Mordheim: City of the Damned
Rogue Factor/Focus Home Interactive
Reviewed on: PC (exclusive)
Strategy games have seen resurgence in recent years, with the success of X-COM: Enemy Unknown paving the way for similar titles. Tactical RPGs seem to be cursed to either be brilliant or mediocre, and thankfully in the case of Mordheim: City of the Damned, it’s the former. The game’s punishing difficulty, visceral combat, and bleak setting all come together to create an experience that will have you cursing the city time and time again as it snatches away units you grow attached to.
Mordheim takes place in the Warhammer fantasy setting, which should sound familiar to those acquainted with tabletop gaming. A twin-tailed comet has crashed into the city, sparking a conflict for control of a mysterious new resource among four major factions. The four playable races are a group of human mercenaries, the savage Skaven ratfolk, the Sisters of Sigmar, and the Cult of the Possessed. Each of the campaigns varies slightly, but for the most part they’re broken up into story missions and skirmishes.
Story missions are infrequent but always enjoyable, each map introducing new concepts for you to play with while you take a slight break from skirmishing, the real meat of the game. You control your units in turn-based combat across various maps; planning out attacks and counterattacks while avoiding various environmental hazards. Your squad will have anywhere between four and ten units at a given time, and though you can recruit additional members, I found myself getting attached to particular units, something I can’t in good conscience recommend you do unless you want to have a bad time. Every time a unit drops to zero health in a map, they suffer a permanent injury moving forward. In rare cases, they’ll die outright, leaving a hole in your squad, your battle plan, and your heart. Skirmish maps are procedurally generated, so you’ll have to think on your feet in order to get most of your squad out intact. Battles aren’t over when one side is wiped out entirely. Instead, after certain factors are met and enough damage has been dealt either you or your enemy will surrender. This leads to numerous tense moments, with me alternating between swearing profusely at enemies refusing to surrender and begging my own troops to give up early when the odds turned against us.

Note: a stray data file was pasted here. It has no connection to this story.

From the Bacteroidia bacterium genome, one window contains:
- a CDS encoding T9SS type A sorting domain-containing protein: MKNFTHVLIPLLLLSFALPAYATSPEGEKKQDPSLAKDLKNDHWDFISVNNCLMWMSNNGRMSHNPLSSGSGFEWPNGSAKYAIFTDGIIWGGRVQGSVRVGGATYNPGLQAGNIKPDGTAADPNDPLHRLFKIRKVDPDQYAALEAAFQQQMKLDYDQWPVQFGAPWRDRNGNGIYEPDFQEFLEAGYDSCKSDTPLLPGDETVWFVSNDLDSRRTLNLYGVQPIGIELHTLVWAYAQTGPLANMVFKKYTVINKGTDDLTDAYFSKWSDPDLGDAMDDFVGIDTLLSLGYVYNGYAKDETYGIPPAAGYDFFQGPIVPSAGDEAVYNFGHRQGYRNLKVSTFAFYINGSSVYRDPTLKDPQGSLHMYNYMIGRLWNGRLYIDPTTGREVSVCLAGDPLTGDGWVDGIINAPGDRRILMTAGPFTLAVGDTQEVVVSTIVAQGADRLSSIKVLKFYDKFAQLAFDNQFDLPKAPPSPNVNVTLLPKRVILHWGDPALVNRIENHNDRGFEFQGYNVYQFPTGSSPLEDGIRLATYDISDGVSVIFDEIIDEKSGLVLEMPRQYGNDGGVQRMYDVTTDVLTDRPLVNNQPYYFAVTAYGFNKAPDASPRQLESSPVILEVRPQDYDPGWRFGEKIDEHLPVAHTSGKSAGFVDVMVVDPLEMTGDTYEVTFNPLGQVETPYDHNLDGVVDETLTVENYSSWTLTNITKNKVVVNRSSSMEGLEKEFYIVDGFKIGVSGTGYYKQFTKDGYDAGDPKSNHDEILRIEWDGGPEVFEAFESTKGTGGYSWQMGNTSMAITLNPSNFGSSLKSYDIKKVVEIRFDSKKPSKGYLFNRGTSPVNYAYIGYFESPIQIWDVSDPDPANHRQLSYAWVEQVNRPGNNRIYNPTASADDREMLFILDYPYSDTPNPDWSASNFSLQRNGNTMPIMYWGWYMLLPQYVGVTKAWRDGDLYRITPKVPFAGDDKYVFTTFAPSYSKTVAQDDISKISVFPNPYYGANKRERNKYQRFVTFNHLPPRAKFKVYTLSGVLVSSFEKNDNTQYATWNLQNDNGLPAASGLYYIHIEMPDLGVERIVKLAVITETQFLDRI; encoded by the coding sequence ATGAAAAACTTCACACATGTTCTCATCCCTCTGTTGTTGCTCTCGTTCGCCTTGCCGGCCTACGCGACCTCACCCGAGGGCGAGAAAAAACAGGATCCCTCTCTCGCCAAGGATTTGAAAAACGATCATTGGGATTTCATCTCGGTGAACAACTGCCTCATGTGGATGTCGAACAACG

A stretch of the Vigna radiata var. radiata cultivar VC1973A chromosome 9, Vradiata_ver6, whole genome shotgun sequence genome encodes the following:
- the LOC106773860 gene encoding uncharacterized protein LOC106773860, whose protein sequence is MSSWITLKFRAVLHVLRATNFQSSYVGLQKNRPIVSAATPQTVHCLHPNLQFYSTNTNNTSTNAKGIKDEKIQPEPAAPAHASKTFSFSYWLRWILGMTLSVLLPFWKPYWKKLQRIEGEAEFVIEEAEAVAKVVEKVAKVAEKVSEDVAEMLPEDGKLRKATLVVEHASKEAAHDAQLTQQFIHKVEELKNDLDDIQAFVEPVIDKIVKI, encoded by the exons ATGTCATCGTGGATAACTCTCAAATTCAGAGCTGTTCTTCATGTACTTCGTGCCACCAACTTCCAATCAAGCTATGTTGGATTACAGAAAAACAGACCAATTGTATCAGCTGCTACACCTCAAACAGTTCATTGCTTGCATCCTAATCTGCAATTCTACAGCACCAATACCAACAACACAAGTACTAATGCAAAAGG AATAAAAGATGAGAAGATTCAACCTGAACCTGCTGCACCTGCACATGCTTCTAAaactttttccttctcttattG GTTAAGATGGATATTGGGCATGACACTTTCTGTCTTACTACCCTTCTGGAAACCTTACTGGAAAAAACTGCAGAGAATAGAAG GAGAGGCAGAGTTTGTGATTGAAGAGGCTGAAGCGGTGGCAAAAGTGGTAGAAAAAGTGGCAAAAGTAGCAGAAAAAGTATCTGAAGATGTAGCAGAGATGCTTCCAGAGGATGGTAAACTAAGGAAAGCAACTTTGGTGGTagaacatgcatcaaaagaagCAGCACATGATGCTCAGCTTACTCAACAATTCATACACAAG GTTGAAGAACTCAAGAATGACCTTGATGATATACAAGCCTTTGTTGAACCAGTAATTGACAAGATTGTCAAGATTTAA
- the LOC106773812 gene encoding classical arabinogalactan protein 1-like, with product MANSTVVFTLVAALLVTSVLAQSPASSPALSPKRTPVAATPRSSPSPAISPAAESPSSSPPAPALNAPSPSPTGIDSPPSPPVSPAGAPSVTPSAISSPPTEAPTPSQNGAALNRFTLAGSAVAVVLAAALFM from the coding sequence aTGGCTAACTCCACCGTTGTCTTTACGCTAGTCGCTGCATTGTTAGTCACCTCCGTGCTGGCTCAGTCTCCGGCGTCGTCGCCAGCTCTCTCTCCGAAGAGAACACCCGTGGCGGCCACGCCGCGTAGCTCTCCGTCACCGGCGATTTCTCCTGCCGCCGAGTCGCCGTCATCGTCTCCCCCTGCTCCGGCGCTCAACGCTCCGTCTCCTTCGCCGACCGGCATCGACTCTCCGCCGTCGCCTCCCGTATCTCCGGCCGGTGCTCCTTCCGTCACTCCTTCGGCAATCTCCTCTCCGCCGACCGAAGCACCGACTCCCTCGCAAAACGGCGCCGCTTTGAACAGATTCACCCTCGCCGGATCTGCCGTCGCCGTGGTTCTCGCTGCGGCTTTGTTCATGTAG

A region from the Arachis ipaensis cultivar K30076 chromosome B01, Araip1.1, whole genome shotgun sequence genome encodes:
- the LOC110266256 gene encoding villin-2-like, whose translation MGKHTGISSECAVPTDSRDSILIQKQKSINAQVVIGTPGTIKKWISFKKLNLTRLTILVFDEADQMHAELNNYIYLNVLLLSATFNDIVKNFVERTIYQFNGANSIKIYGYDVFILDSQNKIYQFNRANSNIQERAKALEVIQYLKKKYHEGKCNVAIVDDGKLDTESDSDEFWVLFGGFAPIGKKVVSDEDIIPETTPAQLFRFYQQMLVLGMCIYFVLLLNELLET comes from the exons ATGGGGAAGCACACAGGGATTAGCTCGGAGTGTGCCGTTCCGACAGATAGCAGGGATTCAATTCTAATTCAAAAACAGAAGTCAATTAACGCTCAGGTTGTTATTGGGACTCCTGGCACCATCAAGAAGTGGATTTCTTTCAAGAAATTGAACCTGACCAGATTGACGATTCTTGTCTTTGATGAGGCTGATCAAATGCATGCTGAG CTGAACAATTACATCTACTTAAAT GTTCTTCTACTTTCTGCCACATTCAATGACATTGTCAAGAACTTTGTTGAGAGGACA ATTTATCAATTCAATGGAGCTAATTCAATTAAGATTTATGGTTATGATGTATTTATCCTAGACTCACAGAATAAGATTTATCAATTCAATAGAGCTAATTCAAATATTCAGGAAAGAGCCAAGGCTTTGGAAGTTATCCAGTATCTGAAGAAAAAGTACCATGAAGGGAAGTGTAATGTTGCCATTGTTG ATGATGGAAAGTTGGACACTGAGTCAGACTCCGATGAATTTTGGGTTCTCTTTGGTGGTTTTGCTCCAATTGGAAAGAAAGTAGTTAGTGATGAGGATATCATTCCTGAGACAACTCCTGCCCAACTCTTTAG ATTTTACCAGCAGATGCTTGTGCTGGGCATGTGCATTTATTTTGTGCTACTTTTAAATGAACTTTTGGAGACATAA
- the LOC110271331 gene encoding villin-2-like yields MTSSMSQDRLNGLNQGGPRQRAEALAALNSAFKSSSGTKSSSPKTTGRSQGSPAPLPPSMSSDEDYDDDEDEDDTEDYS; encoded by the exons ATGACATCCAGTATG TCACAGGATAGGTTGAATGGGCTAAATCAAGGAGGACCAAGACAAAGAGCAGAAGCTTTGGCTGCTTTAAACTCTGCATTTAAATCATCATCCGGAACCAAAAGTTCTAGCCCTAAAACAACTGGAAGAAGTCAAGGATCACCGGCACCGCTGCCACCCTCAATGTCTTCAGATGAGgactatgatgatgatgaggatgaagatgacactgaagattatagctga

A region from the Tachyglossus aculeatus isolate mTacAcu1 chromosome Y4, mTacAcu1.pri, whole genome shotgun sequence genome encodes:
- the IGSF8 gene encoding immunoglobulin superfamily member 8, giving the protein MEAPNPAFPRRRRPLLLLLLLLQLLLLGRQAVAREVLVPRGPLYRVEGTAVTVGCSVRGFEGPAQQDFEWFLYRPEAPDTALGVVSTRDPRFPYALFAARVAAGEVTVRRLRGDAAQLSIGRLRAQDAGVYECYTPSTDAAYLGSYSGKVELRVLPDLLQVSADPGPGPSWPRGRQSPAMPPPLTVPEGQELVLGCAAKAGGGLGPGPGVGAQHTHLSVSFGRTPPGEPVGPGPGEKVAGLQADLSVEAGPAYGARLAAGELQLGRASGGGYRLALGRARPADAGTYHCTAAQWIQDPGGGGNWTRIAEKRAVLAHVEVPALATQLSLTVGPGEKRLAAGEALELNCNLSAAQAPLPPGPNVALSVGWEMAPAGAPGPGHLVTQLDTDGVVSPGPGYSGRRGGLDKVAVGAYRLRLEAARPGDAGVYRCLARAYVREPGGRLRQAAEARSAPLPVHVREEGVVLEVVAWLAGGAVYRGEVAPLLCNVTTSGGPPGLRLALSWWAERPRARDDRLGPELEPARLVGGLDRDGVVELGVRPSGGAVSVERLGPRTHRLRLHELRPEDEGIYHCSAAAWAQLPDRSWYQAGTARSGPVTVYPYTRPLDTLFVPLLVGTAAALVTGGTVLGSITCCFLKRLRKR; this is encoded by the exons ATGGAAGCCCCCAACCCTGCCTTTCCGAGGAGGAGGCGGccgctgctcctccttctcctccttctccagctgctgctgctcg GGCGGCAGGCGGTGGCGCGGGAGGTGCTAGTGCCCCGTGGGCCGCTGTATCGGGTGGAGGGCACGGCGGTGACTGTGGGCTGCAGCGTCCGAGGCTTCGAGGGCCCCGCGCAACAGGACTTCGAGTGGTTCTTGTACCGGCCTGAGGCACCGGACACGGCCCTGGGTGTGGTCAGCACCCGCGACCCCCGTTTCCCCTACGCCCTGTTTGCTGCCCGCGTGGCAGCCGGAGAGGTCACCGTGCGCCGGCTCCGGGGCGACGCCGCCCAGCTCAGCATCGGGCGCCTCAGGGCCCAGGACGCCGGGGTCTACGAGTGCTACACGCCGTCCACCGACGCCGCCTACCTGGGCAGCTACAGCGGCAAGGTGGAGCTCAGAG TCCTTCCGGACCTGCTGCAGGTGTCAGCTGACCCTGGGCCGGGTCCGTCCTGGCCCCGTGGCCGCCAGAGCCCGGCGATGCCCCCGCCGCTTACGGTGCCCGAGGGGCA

In between battles, you’ll play the long game in terms of strategy. Each of your units demands an upkeep cost in order to continue risking their lives for you, so before heading off to buy the shiniest new equipment you’ll need to consider how many more battles you can afford to fight with your team.
Mordheim also includes an online multiplayer mode that functions in an identical manner to the skirmish maps, albeit pitting you against a human opponent rather than a computerized one. From the few matches I played, it’s clear that game balance is needed. On more than one occasion I was matched with a team that vastly overpowered mine in terms of raw numbers (as in the potential damage dealt and reduced by equipment, not the actual number of units).
Mordheim’s visuals and score are passable, but not enough to justify the long loading times that await you between maps, and for all of the tutorials it offers, it’s not a game for genre newcomers. If you’re the type of gamer who looks fondly back to the days of hand painting miniatures and shelling out hundreds of dollars for environments and special units, then Mordheim will be perfect for you. If you’re just starting to dip your toes into the ocean that is grand strategy gaming, then take a risk on Mordheim. It’s punishing, even frustrating at times, but you’ll have a great time battling your way through its dark alleyways and crumbling squares.